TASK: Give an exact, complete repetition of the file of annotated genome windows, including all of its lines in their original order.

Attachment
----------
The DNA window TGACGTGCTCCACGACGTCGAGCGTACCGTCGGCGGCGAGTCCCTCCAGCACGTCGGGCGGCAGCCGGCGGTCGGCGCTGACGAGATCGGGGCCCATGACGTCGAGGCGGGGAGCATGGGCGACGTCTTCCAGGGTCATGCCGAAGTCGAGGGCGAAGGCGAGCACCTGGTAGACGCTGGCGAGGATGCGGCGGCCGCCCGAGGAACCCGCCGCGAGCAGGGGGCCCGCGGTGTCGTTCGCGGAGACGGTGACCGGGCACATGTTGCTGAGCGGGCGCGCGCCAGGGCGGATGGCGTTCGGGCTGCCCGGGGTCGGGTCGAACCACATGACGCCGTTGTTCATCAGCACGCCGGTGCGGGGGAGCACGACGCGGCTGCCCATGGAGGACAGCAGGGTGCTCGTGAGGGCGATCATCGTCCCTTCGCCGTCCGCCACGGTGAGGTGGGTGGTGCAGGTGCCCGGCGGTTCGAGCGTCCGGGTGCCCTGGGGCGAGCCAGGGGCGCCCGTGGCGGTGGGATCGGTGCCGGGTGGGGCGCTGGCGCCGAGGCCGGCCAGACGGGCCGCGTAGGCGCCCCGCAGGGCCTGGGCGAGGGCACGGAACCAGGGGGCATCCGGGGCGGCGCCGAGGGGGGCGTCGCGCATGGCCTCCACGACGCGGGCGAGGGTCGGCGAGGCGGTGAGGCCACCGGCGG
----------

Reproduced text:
The DNA window TGACGTGCTCCACGACGTCGAGCGTACCGTCGGCGGCGAGTCCCTCCAGCACGTCGGGCGGCAGCCGGCGGTCGGCGCTGACGAGATCGGGGCCCATGACGTCGAGGCGGGGAGCATGGGCGACGTCTTCCAGGGTCATGCCGAAGTCGAGGGCGAAGGCGAGCACCTGGTAGACGCTGGCGAGGATGCGGCGGCCGCCCGAGGAACCCGCCGCGAGCAGGGGGCCCGCGGTGTCGTTCGCGGAGACGGTGACCGGGCACATGTTGCTGAGCGGGCGCGCGCCAGGGCGGATGGCGTTCGGGCTGCCCGGGGTCGGGTCGAACCACATGACGCCGTTGTTCATCAGCACGCCGGTGCGGGGGAGCACGACGCGGCTGCCCATGGAGGACAGCAGGGTGCTCGTGAGGGCGATCATCGTCCCTTCGCCGTCCGCCACGGTGAGGTGGGTGGTGCAGGTGCCCGGCGGTTCGAGCGTCCGGGTGCCCTGGGGCGAGCCAGGGGCGCCCGTGGCGGTGGGATCGGTGCCGGGTGGGGCGCTGGCGCCGAGGCCGGCCAGACGGGCCGCGTAGGCGCCCCGCAGGGCCTGGGCGAGGGCACGGAACCAGGGGGCATCCGGGGCGGCGCCGAGGGGGGCGTCGCGCATGGCCTCCACGACGCGGGCGAGGGTCGGCGAGGCGGTGAGGCCACCGGCGG